International Atomic Energy Agency (IAEA) experts present at Ukraine’s Zaporizhzhya Nuclear Power Plant (ZNPP) have received information that the announced evacuation of residents from the nearby town of Enerhodar – where most plant staff live – has started and they are closely monitoring the situation for any potential impact on nuclear safety and security, Director General Rafael Mariano Grossi said on Saturday.
While operating staff remain at the site, Director General Grossi expressed deep concern about the increasingly tense, stressful, and challenging conditions for personnel – and their families – at Europe’s largest nuclear power plant, located by the frontline in a southern Ukrainian region that has seen a recent increase in military presence and activity.
The IAEA experts at the site are continuing to hear shelling on a regular basis, including late on Friday.
“The general situation in the area near the Zaporizhzhya Nuclear Power Plant is becoming increasingly unpredictable and potentially dangerous. I’m extremely concerned about the very real nuclear safety and security risks facing the plant. We must act now to prevent the threat of a severe nuclear accident and its associated consequences for the population and the environment. This major nuclear facility must be protected. I will continue to press for a commitment by all sides to achieve this vital objective, and the IAEA will continue to do everything it can to help ensure nuclear safety and security at the plant,” the IAEA Director General said.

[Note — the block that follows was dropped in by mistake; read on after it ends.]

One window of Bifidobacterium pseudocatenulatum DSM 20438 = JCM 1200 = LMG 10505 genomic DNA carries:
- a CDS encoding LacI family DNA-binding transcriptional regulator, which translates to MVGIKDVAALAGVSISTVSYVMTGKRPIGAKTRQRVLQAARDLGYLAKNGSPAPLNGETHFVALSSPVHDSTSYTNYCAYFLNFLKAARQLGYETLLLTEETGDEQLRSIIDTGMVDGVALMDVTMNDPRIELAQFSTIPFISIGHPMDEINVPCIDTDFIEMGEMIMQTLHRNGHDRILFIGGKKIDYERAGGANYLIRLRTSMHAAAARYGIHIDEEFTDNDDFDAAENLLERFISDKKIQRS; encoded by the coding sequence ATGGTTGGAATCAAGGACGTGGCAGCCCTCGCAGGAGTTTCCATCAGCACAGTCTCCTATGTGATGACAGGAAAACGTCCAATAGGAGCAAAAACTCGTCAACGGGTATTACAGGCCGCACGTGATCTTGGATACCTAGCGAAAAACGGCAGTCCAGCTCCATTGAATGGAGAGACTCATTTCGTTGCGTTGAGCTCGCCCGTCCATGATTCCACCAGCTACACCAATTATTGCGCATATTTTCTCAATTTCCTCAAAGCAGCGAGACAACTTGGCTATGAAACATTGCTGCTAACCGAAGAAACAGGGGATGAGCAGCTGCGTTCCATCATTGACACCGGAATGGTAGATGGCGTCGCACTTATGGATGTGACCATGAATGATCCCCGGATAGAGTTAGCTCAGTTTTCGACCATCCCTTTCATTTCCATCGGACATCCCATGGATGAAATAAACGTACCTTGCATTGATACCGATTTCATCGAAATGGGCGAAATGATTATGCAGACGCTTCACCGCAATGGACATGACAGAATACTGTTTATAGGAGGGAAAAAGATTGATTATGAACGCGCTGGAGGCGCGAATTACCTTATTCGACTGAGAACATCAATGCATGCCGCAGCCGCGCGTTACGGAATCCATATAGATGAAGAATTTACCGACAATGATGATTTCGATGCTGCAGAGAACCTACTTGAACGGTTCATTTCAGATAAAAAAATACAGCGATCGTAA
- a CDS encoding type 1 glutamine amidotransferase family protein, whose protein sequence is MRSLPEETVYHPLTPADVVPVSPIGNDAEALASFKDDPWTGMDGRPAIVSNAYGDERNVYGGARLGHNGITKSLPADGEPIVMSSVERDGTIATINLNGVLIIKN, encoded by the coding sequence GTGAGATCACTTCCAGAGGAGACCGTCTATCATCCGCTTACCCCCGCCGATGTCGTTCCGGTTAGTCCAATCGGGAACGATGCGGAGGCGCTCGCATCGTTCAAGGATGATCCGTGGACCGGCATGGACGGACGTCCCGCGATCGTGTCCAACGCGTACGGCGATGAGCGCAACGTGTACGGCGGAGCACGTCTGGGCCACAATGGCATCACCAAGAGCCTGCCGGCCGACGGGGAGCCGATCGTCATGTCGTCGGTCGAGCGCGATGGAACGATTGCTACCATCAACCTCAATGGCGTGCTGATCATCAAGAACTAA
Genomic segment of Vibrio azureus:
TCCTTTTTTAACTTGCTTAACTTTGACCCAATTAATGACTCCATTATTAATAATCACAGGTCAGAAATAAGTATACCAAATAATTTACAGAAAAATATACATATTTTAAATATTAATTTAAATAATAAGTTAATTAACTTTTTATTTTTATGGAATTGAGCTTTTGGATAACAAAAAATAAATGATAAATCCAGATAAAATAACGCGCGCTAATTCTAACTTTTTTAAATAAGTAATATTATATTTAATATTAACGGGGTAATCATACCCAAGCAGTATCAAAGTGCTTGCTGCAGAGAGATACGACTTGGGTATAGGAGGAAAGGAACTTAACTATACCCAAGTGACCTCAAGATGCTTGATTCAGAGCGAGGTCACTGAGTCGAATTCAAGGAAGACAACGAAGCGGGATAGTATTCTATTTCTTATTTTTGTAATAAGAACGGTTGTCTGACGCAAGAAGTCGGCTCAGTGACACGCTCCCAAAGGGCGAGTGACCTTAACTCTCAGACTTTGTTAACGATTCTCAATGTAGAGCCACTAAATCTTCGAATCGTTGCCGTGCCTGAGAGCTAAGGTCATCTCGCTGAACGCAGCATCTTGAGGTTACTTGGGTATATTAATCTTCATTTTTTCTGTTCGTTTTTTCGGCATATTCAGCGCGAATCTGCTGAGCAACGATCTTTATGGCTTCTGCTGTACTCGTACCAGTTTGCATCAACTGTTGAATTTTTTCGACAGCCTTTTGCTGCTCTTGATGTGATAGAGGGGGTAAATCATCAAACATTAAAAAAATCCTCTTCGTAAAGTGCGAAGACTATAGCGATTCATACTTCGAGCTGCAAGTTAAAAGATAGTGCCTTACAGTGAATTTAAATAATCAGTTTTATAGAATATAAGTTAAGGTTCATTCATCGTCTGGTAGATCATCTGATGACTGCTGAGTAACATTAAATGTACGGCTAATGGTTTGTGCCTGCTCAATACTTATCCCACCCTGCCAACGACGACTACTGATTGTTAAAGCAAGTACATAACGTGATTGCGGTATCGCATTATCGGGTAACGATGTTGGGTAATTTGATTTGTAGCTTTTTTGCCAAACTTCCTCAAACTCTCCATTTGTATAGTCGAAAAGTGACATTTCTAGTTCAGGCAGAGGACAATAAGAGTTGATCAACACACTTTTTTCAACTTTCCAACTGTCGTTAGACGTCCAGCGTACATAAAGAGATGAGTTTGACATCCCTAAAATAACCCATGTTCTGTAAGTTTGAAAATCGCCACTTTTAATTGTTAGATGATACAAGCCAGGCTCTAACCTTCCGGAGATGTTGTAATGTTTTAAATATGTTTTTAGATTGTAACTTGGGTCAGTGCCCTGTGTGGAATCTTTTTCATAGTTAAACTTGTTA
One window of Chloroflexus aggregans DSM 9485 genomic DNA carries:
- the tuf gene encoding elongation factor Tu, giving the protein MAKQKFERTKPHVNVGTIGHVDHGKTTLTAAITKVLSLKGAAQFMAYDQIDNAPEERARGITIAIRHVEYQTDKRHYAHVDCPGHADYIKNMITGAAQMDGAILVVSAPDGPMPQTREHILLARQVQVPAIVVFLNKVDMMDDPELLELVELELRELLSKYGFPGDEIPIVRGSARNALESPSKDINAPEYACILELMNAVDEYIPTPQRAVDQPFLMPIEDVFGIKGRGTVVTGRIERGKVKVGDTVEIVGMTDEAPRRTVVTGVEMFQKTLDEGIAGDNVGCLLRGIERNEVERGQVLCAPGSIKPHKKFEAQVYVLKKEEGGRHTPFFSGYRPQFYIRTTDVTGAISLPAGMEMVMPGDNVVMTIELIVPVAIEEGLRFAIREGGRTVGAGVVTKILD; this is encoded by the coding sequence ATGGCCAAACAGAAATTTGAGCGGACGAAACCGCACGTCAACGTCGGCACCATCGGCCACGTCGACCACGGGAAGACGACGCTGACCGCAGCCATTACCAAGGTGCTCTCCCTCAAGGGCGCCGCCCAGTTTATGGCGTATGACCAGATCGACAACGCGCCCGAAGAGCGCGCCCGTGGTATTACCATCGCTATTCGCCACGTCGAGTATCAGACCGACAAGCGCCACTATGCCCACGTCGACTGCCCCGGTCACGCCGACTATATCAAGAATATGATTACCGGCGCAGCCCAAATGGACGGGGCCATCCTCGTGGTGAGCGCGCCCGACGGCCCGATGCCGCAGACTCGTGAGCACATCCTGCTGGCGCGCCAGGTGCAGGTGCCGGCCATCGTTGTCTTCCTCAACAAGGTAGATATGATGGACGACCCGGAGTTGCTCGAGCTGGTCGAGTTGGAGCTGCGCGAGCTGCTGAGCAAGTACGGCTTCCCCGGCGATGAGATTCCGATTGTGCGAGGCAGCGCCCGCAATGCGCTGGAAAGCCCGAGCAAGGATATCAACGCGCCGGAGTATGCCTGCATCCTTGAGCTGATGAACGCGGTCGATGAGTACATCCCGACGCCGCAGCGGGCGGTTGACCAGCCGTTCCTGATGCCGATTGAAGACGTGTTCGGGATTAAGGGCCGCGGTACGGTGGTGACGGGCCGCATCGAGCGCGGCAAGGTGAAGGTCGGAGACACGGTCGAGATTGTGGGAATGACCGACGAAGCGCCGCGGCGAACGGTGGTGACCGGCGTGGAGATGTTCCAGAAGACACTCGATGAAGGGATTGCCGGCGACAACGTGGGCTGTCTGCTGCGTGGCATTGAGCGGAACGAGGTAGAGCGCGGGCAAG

The IAEA experts at the ZNPP site were not able to visit Enerhodar in recent days. But they have received information about the situation regarding the evacuation in the town. It is part of a wider temporary evacuation in the region reportedly announced on Friday.
ZNPP Site Director Yuri Chernichuk has publicly stated that operating staff are not being evacuated and that they are doing everything necessary to ensure nuclear safety and security at the plant, whose six reactors are all in shutdown mode. He also said that plant equipment is maintained in accordance with all necessary nuclear safety and security regulations.
Since the beginning of the conflict almost 15 months ago, the number of staff at the ZNPP has gradually declined but site management has stated that it has remained sufficient for the safe operation of the plant.